Le Musée de l’Impression sur Etoffes

The creation of the museum

In 1833, a group of textile manufacturers based in and around Mulhouse formed an Industrial Society known as the “Societé Industrielle”. They decided to collectively archive the designs they produced. In order to complement their own personal collections they added designs from other countries, and from earlier times. This collection grew in importance to become what is today the premier collection of printed textiles in the world. The original purpose of this design collection was to inspire artists and designers of the time by introducing them to new and different patterns and styles. This long established history of sharing ideas continues today in the form of the textile research room, the S.U.D (Service of using documents) as a professional service. More than 6 million samples are housed here, spanning three centuries of design history.

In 1880, in order to house a part of the Industrial Society’s ever growing collections the impressive museum Rue des Bonnes Gens was built. Many of the items in the growing collection were bought or donated by local manufacturers who belonged to the Industrial Society. In 1955 an association was formed in order to run the museum. Today, 6 million samples including 50,000 textile samples, and pieces ranging from bedcovers to lengths of cloth span the history of printed textiles from the 18th Century to the present day. The Museum’s premier collection is still housed in the original building, providing a beautiful new environment for these priceless works.

The Museum’s vocation is to understand and make known to as many people as possible the history and technique of printed textiles. Decorative Art Museum, Industrial Museum, Local History or Museum of Fashion, the Museum of Printed Textiles is situated somewhere between memory and creation. To accomplish it’s mission the Museum’s first priority is to preserve the history and practice of printed textiles. Secondly, to share this with as many people as possible. Focusing on every aspect of the art and craft of textile design, the Museum’s rich history in qualitative as well as quantitative terms is it’s strength. The many, varied and innovative services to the public include : Temporary exhibitions, publications, demonstrations of hand printing techniques, creative workshops for children and adults. Guided tours are available in English, French German and Italian. The Museum Shop and tea room are open to the public free of charge.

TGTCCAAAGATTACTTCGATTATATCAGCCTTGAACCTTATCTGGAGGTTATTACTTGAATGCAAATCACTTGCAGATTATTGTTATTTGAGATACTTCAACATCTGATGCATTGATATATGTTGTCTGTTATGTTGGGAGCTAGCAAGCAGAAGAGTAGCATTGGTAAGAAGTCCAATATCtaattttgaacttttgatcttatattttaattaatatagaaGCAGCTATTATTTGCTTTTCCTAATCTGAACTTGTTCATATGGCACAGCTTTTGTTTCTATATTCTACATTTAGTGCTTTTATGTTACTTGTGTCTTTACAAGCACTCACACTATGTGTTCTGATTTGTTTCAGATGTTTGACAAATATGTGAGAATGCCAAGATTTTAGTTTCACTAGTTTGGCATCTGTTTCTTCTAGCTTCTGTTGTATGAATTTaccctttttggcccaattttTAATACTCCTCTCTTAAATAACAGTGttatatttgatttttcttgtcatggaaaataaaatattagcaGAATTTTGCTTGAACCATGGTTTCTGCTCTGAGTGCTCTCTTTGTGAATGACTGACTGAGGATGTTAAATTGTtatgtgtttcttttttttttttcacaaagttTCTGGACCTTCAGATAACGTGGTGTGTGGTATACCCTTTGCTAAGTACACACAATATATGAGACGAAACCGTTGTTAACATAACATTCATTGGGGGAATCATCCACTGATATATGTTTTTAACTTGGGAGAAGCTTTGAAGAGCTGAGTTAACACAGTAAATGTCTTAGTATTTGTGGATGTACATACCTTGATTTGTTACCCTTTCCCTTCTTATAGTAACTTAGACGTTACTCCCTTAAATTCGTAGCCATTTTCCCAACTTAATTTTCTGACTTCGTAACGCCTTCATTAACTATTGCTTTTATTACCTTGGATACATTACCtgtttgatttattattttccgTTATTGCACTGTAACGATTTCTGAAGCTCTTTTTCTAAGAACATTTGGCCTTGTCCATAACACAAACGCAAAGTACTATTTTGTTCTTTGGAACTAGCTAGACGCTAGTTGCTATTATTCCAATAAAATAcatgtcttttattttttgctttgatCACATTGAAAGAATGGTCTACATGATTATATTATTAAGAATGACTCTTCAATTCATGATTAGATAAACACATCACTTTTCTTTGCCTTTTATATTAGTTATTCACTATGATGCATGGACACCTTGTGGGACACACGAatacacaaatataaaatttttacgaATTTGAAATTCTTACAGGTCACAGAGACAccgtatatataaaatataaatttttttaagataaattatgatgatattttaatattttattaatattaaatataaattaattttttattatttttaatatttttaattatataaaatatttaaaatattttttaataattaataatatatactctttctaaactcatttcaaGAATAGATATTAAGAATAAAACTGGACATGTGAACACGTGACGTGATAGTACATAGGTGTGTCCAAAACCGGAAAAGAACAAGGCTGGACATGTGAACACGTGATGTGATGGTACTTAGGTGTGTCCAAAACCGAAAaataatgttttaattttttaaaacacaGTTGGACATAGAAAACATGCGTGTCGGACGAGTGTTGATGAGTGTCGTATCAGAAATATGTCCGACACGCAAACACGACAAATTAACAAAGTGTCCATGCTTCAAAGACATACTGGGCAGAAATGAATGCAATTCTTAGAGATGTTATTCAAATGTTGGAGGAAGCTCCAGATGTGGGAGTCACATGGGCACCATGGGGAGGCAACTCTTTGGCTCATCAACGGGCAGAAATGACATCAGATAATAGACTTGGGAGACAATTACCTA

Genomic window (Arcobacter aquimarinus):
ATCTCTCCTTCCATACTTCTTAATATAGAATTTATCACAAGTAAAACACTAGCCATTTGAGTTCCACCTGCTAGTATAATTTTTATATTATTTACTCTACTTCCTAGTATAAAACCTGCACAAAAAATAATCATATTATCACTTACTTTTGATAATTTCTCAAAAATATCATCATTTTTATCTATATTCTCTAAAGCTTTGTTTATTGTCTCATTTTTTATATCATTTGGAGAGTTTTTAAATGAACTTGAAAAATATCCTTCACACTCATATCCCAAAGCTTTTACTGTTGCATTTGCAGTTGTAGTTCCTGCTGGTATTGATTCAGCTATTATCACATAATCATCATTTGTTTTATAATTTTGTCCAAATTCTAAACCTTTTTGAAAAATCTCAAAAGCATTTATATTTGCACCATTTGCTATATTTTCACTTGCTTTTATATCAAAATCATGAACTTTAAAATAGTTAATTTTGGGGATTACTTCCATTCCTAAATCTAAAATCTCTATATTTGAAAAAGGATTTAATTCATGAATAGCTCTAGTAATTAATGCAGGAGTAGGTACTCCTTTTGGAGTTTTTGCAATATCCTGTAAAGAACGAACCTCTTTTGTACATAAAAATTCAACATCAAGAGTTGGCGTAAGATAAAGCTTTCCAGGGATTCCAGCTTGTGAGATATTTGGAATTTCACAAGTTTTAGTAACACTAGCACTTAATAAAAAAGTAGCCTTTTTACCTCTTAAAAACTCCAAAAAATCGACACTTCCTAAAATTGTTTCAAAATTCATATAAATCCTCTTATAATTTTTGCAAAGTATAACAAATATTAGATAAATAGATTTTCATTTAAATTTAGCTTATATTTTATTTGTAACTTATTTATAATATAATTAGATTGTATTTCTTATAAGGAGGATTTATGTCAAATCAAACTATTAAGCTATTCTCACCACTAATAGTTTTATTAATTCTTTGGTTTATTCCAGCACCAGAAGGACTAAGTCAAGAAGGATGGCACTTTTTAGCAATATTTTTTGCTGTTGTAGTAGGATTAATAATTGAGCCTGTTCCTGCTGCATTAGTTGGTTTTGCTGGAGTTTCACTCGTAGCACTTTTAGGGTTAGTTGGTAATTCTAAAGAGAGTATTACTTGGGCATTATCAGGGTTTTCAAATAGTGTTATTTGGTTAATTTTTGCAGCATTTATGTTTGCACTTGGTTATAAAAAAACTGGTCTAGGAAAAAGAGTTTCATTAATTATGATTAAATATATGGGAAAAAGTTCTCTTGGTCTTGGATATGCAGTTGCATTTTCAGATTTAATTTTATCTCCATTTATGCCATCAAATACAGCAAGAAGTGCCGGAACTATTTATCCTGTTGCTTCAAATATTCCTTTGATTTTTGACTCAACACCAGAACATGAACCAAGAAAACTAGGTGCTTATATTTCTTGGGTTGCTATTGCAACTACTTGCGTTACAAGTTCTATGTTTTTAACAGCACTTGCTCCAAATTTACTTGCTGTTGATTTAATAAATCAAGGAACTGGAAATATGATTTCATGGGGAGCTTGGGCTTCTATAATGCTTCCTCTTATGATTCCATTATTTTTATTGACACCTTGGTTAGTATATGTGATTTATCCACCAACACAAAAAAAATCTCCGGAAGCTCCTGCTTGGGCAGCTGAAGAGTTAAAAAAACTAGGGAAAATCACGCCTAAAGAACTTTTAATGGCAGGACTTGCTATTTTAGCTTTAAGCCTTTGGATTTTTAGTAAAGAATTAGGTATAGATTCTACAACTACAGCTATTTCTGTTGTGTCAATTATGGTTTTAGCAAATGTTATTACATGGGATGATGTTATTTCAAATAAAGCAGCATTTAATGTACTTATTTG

Ranging from a sumptuous 18th Century decorative hanging, to a mass produced T Shirt used for advertising purposes, the art and craft of textile printing covers a vast area. To define textile printing as “the reproduction of a design or decoration”, using an implement charged with a dye paste, is obviously too simple. To decorate a fabric involves today as in earlier times, the skills of a large number of dedicated craftspeople. The processes used are often laborious, and in earlier times, dangerous. Artists, designers, engravers, chemists and printers have worked together throughout the centuries and the fruit of their labor, as well as being useful and decorative result, holds an important place in the sociological hierarchy of it’s time.

Technically, Printing on textile can be defined as the reproduction of one decoration by application of one tool loaded with colouring material on a textile support. In 18th century, the engraved Wood block, used since the 14th century for pigments printing, dominates. The meeting between the proceeds of coloration from India provokes its development.

The designer realize a model with gouache in a real size. For each colour of the motive, the engraver makes a block with a fruiterer wood often completed by the insertion of teeth and small strips of brass for a work in precision.
Finally, the printer put the blocks full of coloring material on the cloth and apply a  blow of mallet. Wood block printing is practiced in plenty of workshops until the middle of 20th century. It remains until 1980.

In 1769 Watt and Boulton invented the first steam driven machine. Unfortunately the high accident rate, coupled with heavy pollution slowed down it’s progress.
The year 1783 saw the first patent for textile printing machine using engraved copper rollers. Thomas Bell, a Scotsman was it’s inventor.
Fourteen years later, the textile manufacturer “Jouy en Josas” put into production the first copper roller textile printing machine in France.
A rival machine, invented by Jean Louis Lefebvre at the beginning of the 19th Century proved to be very successful, and as widely used in Beauvais, the Paris area as well as in Alsace and Germany.